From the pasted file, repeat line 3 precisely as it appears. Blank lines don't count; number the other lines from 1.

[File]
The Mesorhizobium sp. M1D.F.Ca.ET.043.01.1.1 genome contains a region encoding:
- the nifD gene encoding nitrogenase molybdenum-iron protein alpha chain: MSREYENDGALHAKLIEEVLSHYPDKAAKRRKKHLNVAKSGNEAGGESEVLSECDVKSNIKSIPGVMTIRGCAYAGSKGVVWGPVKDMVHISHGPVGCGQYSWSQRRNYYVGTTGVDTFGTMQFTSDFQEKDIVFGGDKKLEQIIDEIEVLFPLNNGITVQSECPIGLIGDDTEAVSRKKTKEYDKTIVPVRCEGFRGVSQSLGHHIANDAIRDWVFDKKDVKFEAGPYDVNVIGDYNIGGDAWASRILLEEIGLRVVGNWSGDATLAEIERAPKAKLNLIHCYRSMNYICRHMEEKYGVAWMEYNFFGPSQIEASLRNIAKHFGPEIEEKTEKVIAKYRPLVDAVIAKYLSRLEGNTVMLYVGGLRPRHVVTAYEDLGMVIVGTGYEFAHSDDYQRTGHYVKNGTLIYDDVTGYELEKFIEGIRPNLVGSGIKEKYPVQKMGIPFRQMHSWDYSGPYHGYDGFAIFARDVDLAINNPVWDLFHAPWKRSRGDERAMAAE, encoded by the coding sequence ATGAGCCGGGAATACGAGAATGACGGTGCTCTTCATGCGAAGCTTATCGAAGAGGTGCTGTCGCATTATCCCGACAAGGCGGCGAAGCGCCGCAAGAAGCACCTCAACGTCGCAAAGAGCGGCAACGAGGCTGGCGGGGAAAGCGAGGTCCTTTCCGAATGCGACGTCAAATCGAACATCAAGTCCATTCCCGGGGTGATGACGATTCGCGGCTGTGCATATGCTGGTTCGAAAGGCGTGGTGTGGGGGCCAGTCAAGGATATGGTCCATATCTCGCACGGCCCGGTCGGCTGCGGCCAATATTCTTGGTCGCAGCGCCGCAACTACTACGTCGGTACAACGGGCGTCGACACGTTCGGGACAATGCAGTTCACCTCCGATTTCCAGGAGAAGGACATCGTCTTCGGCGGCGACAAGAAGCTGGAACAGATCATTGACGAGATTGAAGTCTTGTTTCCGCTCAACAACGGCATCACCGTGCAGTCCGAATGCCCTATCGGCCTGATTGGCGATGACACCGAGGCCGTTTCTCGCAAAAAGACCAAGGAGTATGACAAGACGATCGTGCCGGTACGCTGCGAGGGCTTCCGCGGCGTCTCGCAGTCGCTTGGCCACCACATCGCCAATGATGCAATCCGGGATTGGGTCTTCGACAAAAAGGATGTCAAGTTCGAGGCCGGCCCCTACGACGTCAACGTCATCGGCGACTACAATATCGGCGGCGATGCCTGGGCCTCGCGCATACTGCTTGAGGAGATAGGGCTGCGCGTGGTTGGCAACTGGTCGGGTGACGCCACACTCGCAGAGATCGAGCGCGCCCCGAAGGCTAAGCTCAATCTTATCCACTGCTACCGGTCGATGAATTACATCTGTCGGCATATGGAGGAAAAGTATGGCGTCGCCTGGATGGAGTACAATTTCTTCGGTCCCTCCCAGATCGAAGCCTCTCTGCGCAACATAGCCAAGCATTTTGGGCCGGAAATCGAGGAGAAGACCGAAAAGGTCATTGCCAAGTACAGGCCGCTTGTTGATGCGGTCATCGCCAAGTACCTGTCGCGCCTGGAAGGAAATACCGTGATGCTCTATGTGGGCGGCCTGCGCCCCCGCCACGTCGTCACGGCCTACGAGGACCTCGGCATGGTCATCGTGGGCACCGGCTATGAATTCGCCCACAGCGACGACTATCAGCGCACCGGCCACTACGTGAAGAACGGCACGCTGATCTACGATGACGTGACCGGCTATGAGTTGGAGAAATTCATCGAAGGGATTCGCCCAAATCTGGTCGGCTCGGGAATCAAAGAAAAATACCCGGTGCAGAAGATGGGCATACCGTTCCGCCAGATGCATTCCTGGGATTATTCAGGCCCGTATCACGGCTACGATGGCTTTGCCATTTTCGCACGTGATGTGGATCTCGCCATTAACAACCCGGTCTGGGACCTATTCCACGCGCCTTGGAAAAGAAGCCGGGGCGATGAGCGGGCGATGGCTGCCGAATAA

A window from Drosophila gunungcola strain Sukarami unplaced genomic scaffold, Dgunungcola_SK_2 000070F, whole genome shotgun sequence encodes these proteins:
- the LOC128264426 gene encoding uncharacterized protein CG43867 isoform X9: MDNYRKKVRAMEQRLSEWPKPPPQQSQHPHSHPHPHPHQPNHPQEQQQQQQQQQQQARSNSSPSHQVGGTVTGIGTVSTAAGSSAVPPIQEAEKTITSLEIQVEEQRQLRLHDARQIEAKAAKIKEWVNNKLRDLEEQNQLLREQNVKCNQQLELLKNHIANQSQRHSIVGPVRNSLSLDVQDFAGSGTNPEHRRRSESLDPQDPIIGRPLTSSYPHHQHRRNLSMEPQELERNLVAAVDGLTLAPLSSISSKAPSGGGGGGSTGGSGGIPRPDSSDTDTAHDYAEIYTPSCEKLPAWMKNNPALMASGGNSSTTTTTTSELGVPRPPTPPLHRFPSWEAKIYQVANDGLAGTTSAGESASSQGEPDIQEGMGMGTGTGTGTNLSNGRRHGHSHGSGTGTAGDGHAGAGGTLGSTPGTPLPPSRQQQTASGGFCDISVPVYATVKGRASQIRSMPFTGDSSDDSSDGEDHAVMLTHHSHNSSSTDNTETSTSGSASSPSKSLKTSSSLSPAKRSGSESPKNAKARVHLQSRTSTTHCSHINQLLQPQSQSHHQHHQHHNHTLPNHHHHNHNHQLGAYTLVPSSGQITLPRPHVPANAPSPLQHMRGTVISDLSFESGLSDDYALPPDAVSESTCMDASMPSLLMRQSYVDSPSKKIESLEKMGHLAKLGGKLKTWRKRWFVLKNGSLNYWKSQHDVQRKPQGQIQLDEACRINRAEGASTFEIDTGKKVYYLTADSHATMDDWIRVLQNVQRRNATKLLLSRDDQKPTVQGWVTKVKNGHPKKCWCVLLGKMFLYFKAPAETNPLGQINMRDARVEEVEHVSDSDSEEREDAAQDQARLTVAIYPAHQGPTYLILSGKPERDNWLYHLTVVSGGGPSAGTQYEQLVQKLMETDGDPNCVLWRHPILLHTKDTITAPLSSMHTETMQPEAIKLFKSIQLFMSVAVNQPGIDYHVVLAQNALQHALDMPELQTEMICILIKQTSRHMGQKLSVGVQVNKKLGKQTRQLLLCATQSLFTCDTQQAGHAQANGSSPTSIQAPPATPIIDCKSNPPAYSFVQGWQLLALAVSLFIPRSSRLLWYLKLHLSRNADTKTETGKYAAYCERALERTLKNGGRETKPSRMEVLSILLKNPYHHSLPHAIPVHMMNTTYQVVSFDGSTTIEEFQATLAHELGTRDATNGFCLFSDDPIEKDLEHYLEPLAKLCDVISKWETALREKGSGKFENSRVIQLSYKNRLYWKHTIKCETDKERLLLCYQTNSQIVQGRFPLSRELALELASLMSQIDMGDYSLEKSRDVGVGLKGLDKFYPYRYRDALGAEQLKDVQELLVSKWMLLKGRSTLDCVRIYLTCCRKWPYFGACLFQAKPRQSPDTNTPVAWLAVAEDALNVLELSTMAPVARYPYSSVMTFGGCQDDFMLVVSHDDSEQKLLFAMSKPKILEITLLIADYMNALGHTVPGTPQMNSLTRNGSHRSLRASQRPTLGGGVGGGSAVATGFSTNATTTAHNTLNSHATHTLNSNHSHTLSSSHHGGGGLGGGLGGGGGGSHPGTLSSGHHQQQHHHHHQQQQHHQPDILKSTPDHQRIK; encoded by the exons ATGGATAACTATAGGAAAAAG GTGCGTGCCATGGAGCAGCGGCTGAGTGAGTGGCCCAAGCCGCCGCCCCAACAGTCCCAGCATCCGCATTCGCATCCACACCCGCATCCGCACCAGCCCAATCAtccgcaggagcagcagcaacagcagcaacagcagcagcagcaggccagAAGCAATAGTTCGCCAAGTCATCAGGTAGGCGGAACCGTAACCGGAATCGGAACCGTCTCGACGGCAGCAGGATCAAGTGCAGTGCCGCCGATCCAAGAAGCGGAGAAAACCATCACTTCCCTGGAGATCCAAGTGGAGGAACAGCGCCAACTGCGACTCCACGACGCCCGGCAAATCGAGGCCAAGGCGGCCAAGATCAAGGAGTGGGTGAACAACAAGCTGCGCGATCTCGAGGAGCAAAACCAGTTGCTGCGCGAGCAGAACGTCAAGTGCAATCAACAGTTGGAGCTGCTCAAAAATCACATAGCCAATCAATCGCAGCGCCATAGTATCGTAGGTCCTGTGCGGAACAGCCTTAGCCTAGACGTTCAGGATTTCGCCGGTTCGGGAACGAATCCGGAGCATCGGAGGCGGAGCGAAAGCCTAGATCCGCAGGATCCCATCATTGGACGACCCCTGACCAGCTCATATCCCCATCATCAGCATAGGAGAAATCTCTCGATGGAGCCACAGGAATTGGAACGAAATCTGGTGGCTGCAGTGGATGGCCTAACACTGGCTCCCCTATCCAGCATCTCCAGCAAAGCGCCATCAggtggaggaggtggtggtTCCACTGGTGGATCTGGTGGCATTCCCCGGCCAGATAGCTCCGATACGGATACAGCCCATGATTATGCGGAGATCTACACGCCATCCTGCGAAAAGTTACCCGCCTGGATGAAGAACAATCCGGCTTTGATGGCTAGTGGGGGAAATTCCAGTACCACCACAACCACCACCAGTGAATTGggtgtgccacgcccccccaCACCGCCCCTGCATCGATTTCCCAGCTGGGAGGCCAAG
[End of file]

A window from Drosophila gunungcola strain Sukarami unplaced genomic scaffold, Dgunungcola_SK_2 000070F, whole genome shotgun sequence encodes these proteins: